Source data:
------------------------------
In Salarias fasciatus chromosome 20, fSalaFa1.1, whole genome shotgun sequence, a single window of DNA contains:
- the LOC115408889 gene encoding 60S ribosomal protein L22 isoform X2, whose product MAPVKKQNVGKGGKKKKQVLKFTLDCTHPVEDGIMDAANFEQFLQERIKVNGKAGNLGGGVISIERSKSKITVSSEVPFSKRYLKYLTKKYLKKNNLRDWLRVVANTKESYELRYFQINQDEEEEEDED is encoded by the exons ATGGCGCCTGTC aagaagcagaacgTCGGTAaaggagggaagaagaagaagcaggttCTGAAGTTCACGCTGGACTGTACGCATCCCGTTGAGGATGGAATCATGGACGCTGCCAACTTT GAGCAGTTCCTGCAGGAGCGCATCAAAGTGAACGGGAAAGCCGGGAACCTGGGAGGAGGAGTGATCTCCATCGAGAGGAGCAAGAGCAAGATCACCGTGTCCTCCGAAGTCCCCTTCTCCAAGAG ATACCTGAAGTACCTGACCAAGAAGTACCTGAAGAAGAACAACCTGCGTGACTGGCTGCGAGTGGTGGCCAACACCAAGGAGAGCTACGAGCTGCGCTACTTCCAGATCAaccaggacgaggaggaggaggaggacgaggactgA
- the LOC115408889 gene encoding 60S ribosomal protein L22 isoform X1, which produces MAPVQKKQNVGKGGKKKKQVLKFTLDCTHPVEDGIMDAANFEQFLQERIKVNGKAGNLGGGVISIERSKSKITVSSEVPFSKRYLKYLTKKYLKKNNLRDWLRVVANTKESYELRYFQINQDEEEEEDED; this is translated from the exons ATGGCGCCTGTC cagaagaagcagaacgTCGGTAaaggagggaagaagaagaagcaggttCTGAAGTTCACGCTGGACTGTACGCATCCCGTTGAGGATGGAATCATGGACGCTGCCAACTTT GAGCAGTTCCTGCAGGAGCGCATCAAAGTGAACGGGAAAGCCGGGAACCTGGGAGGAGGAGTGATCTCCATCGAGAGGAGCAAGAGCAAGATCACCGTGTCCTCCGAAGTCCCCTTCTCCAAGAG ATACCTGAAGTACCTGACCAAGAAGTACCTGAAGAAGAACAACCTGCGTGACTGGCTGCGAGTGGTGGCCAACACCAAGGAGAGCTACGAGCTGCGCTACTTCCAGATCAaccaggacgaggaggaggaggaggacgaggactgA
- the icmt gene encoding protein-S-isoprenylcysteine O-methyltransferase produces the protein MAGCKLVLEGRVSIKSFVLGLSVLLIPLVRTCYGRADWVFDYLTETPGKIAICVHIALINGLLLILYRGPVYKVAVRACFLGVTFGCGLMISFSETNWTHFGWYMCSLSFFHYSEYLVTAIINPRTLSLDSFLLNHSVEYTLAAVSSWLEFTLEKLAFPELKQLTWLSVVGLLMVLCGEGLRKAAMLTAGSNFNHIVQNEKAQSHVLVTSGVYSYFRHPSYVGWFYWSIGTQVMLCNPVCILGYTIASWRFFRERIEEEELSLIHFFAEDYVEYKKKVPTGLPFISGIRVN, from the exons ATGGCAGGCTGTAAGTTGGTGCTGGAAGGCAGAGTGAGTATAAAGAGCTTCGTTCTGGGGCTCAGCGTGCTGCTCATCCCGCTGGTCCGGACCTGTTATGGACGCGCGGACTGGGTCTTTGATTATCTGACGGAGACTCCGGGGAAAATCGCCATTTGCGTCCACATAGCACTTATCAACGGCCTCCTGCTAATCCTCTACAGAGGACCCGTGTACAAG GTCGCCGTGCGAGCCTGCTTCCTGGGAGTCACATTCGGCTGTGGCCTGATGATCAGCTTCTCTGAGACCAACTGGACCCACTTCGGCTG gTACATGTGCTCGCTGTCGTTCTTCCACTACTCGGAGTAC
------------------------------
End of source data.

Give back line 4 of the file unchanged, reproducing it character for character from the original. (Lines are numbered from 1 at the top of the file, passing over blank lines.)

- the icmt gene encoding protein-S-isoprenylcysteine O-methyltransferase produces the protein MAGCKLVLEGRVSIKSFVLGLSVLLIPLVRTCYGRADWVFDYLTETPGKIAICVHIALINGLLLILYRGPVYKVAVRACFLGVTFGCGLMISFSETNWTHFGWYMCSLSFFHYSEYLVTAIINPRTLSLDSFLLNHSVEYTLAAVSSWLEFTLEKLAFPELKQLTWLSVVGLLMVLCGEGLRKAAMLTAGSNFNHIVQNEKAQSHVLVTSGVYSYFRHPSYVGWFYWSIGTQVMLCNPVCILGYTIASWRFFRERIEEEELSLIHFFAEDYVEYKKKVPTGLPFISGIRVN, from the exons ATGGCAGGCTGTAAGTTGGTGCTGGAAGGCAGAGTGAGTATAAAGAGCTTCGTTCTGGGGCTCAGCGTGCTGCTCATCCCGCTGGTCCGGACCTGTTATGGACGCGCGGACTGGGTCTTTGATTATCTGACGGAGACTCCGGGGAAAATCGCCATTTGCGTCCACATAGCACTTATCAACGGCCTCCTGCTAATCCTCTACAGAGGACCCGTGTACAAG GTCGCCGTGCGAGCCTGCTTCCTGGGAGTCACATTCGGCTGTGGCCTGATGATCAGCTTCTCTGAGACCAACTGGACCCACTTCGGCTG gTACATGTGCTCGCTGTCGTTCTTCCACTACTCGGAGTAC